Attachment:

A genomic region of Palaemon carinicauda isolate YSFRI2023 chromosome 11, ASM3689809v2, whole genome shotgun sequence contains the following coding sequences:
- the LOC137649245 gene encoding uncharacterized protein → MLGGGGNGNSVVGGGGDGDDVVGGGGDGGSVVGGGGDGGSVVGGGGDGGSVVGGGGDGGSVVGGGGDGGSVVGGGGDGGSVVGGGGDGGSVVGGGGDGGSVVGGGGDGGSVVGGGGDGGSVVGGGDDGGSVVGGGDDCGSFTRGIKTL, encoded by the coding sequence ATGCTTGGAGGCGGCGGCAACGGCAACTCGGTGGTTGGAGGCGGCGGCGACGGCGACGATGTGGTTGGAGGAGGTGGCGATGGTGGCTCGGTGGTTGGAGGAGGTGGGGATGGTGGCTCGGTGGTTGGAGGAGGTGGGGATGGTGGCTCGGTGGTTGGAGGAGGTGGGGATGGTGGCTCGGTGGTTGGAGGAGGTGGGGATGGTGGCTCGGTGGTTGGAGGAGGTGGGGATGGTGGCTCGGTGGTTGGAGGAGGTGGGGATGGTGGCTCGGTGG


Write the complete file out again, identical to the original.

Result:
A genomic region of Palaemon carinicauda isolate YSFRI2023 chromosome 11, ASM3689809v2, whole genome shotgun sequence contains the following coding sequences:
- the LOC137649245 gene encoding uncharacterized protein → MLGGGGNGNSVVGGGGDGDDVVGGGGDGGSVVGGGGDGGSVVGGGGDGGSVVGGGGDGGSVVGGGGDGGSVVGGGGDGGSVVGGGGDGGSVVGGGGDGGSVVGGGGDGGSVVGGGGDGGSVVGGGDDGGSVVGGGDDCGSFTRGIKTL, encoded by the coding sequence ATGCTTGGAGGCGGCGGCAACGGCAACTCGGTGGTTGGAGGCGGCGGCGACGGCGACGATGTGGTTGGAGGAGGTGGCGATGGTGGCTCGGTGGTTGGAGGAGGTGGGGATGGTGGCTCGGTGGTTGGAGGAGGTGGGGATGGTGGCTCGGTGGTTGGAGGAGGTGGGGATGGTGGCTCGGTGGTTGGAGGAGGTGGGGATGGTGGCTCGGTGGTTGGAGGAGGTGGGGATGGTGGCTCGGTGGTTGGAGGAGGTGGGGATGGTGGCTCGGTGG